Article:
No cioppino would be complete without a combination of traditional Italian spices. For this recipe we opt for dried oregano, fresh basil, and fennel — which is the secret ingredient to this cioppino that somehow brings all the flavors together in a way that just is not possible without the fennel.

White Wine

Don’t shy away from using wine in cooking. The alcohol will burn off during the process of cooking and the wine adds an incredible acidity and balance to the ingredients in this stew. Any dry white wine will do for this recipe, and don’t feel like it has to be expensive!

Olive Oil

Olive oil is an essential component of most Italian recipes and this one is no different. It gives a nice balance of fat to the dish that helps to enhance all the wonderful and aromatic flavors in the seafood stew.


If you are going to splurge on any ingredient for this easy cioppino recipe please let it be the fish. I personally love adding haddock to this cioppino that flakes perfectly and soaks up all the stews many flavors.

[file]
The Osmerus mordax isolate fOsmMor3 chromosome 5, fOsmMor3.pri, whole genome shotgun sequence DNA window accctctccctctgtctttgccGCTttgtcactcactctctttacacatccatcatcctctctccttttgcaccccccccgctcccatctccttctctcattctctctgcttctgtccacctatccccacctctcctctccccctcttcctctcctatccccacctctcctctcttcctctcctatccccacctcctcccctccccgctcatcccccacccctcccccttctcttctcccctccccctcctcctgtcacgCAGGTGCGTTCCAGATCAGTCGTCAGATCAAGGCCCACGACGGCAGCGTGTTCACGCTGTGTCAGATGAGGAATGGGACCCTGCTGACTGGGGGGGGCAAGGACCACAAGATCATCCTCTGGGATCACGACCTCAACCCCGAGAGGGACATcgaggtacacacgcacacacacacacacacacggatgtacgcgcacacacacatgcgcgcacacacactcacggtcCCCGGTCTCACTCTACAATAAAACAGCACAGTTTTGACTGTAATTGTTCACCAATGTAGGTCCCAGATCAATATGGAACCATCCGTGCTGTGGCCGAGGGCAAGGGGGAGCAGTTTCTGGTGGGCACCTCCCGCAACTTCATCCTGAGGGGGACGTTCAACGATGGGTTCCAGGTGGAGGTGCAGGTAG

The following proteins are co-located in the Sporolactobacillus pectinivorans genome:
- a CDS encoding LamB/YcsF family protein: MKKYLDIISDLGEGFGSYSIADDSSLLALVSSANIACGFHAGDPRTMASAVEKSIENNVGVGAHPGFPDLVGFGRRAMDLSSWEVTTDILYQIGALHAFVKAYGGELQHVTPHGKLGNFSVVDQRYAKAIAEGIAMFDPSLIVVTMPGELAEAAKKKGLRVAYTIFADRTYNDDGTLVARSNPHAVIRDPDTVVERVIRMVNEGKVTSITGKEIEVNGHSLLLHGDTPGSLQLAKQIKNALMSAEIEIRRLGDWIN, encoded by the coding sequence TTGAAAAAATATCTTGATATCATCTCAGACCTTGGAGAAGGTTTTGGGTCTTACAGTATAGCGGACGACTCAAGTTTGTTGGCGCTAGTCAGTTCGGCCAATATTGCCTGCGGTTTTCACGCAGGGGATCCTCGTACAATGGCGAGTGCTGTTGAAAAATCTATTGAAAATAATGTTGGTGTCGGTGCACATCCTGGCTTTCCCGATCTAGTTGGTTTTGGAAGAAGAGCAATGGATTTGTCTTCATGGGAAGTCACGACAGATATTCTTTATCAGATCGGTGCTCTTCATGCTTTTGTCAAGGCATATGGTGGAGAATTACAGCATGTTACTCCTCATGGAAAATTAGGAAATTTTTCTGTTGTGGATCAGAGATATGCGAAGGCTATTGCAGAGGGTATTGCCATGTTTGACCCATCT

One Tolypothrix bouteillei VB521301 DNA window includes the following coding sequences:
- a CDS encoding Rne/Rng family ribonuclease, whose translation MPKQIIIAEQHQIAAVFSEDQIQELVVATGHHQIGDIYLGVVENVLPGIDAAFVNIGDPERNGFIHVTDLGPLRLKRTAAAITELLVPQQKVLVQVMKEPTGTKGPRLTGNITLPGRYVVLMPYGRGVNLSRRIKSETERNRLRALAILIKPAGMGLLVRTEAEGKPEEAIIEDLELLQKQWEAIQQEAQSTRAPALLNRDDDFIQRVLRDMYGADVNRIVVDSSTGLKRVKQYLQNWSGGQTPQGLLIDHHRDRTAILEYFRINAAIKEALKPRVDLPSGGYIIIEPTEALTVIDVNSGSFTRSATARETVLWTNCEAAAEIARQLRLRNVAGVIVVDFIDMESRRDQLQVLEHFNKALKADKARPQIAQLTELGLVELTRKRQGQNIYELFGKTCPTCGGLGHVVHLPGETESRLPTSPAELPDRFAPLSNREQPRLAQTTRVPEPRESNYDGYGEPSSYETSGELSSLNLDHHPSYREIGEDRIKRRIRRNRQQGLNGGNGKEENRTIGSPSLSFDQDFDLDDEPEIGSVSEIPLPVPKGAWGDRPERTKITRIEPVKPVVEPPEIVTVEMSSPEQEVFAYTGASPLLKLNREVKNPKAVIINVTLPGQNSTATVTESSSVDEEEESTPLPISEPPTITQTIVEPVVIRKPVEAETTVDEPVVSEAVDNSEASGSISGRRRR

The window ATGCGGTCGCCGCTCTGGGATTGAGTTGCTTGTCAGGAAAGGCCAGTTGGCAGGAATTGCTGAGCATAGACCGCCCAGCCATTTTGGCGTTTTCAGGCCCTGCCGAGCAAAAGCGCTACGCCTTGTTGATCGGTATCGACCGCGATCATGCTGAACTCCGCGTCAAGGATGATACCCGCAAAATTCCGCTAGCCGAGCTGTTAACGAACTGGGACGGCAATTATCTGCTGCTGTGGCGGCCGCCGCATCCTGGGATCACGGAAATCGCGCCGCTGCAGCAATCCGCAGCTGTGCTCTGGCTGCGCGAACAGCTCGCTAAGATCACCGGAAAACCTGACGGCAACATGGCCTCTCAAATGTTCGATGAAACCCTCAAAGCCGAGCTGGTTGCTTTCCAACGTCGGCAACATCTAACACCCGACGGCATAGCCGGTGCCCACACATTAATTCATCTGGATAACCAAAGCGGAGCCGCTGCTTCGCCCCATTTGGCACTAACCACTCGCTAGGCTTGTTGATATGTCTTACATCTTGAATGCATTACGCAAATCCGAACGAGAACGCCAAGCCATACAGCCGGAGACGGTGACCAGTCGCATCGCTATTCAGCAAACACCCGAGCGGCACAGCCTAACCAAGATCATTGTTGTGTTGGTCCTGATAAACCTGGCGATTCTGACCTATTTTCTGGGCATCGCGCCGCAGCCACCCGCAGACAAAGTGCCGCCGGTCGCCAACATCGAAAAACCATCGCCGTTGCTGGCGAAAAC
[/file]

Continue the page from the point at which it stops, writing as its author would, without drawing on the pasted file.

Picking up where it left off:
While you can add fresh mussles and clams to this cioppino, you can also opt for canned if you prefer. Also feel free to mix and match what shellfish you choose to add. There really isn’t one right way to make a cioppino, but the more shellfish the better in my opinion.


Cioppino seafood stews are a tomato based stew, which means that crushed tomatoes and some tomato puree for thickening are an essential part of this dish. I usually will use my own garden tomatoes that I can at the end of the season for this stew, but you can also use any canned tomato from the grocery store (ideally choose organic if possible).